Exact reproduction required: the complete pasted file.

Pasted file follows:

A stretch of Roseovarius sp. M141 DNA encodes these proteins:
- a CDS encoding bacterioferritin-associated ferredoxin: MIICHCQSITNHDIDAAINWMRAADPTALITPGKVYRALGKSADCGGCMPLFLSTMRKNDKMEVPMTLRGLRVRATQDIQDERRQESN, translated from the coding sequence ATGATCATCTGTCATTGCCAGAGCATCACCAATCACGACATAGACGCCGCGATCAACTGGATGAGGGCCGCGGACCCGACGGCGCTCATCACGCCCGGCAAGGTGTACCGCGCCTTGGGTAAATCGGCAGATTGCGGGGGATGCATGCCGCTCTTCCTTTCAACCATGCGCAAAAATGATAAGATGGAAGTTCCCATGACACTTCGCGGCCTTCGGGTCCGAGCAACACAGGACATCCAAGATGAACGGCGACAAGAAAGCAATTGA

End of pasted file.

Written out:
A stretch of Roseovarius sp. M141 DNA encodes these proteins:
- a CDS encoding bacterioferritin-associated ferredoxin: MIICHCQSITNHDIDAAINWMRAADPTALITPGKVYRALGKSADCGGCMPLFLSTMRKNDKMEVPMTLRGLRVRATQDIQDERRQESN, translated from the coding sequence ATGATCATCTGTCATTGCCAGAGCATCACCAATCACGACATAGACGCCGCGATCAACTGGATGAGGGCCGCGGACCCGACGGCGCTCATCACGCCCGGCAAGGTGTACCGCGCCTTGGGTAAATCGGCAGATTGCGGGGGATGCATGCCGCTCTTCCTTTCAACCATGCGCAAAAATGATAAGATGGAAGTTCCCATGACACTTCGCGGCCTTCGGGTCCGAGCAACACAGGACATCCAAGATGAACGGCGACAAGAAAGCAATTGA